Harry Hammond Hess

Harry Hammond Hess
BornMay 24, 1906
New York City
DiedAugust 25, 1969 (age 63)
Woods Hole, Massachusetts
NationalityUnited States
Alma materPrinceton University
AwardsPenrose Medal (1966)
Scientific career
FieldsGeology
Doctoral advisorArthur Francis Buddington
Doctoral studentsEugene Merle Shoemaker[1]
John Tuzo Wilson[2]
Ronald Oxburgh
InfluencesF. A. Vening-Meinesz[3]

Harry Hammond Hess (May 24, 1906 – August 25, 1969) was a geologist and a United States Navy officer in World War II.

Considered one of the "founding fathers" of the unifying theory of plate tectonics, Rear Admiral Harry Hammond Hess was born on May 24, 1906, in New York City. He is best known for his theories on sea floor spreading, specifically work on relationships between island arcs, seafloor gravity anomalies, and serpentinized peridotite, suggesting that the convection of the Earth's mantle was the driving force behind this process. This work provided a conceptual base for the development of the theory of plate tectonics.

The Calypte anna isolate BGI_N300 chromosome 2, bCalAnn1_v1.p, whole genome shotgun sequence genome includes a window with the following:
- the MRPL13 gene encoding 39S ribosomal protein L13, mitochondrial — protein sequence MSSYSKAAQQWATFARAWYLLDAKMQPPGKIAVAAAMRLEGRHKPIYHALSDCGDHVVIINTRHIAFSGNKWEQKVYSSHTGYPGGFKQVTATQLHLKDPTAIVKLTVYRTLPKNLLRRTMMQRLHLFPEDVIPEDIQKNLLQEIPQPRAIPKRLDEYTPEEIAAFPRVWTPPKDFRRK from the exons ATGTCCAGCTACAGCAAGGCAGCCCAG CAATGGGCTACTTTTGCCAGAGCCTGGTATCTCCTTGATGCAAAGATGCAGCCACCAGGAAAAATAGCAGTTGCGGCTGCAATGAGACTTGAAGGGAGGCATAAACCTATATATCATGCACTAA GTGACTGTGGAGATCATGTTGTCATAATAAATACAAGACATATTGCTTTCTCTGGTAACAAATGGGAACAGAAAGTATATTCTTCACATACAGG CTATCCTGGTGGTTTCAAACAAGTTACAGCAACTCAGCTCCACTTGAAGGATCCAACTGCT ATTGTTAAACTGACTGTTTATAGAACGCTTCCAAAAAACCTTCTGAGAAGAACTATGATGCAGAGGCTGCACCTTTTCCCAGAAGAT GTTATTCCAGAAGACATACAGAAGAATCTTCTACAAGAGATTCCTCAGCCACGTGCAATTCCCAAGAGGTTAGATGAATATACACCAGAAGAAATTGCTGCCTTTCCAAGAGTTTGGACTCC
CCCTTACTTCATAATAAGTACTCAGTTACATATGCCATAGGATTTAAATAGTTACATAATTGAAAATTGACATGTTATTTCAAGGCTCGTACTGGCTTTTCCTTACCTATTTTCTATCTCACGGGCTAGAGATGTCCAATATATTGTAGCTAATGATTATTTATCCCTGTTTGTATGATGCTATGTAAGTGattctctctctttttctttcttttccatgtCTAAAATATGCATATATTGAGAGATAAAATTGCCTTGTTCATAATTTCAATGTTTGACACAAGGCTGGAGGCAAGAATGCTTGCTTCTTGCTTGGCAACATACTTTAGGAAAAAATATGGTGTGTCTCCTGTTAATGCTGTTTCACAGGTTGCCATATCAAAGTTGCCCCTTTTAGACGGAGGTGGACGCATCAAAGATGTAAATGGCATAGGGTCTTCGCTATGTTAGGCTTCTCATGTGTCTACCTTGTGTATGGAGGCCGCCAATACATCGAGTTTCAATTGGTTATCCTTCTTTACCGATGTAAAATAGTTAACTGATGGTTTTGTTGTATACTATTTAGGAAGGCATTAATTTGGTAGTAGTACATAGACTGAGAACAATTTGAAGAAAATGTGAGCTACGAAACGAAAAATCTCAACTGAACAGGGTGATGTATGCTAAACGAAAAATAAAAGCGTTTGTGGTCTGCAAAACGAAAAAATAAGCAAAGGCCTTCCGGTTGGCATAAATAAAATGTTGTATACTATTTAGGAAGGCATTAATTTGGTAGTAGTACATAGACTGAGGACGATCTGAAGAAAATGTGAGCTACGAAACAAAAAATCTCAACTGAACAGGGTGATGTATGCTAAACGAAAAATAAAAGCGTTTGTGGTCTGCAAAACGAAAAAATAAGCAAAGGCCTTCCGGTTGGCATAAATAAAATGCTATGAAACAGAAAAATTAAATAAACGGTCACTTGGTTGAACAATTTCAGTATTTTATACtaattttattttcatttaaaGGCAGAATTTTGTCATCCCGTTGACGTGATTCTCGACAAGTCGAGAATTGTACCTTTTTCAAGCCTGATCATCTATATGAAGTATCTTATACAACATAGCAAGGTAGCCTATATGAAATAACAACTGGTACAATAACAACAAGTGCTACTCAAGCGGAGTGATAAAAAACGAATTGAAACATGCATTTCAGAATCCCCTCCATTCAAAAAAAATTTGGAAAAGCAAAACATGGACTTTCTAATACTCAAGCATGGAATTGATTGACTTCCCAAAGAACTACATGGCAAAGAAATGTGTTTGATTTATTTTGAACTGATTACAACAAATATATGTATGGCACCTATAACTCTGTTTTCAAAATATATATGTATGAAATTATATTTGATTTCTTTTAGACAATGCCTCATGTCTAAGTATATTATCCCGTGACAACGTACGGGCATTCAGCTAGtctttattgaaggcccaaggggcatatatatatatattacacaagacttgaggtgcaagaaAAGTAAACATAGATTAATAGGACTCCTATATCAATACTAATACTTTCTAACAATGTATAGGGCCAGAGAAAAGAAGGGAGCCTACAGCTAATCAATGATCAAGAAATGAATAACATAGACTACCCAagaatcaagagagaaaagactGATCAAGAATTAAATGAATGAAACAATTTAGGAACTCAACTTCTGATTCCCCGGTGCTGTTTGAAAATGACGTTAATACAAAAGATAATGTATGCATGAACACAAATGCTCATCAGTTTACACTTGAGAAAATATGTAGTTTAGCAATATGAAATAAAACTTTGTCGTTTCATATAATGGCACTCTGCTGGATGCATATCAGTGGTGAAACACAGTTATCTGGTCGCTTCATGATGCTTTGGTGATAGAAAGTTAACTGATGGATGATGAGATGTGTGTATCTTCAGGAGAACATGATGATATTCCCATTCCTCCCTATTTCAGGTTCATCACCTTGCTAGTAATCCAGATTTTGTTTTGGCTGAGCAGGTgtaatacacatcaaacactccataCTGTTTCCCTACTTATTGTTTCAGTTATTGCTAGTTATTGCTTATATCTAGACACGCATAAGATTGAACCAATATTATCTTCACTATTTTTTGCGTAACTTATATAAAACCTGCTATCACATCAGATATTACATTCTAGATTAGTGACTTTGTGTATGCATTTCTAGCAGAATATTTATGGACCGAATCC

Teaching career

Harry Hess taught for one year (1932–1933) at Rutgers University in New Jersey and spent a year as a research associate at the Geophysical Laboratory of Washington, D. C., before joining the faculty of Princeton University in 1934. Hess remained at Princeton for the rest of his career and served as Geology Department Chairman from 1950 to 1966. He was a visiting professor at the University of Cape Town, South Africa (1949–1950), and the University of Cambridge, England (1965).

Other Languages
Ελληνικά: Χάρρυ Χ. Χες
français: Harry Hess
हिन्दी: हैरी हेस
hrvatski: Harry Hess
עברית: הארי הס
Lëtzebuergesch: Harry Hammond Hess
Nederlands: Harry Hammond Hess
polski: Harry Hess
português: Harry Hess
српски / srpski: Хари Хес
Tiếng Việt: Harry Hammond Hess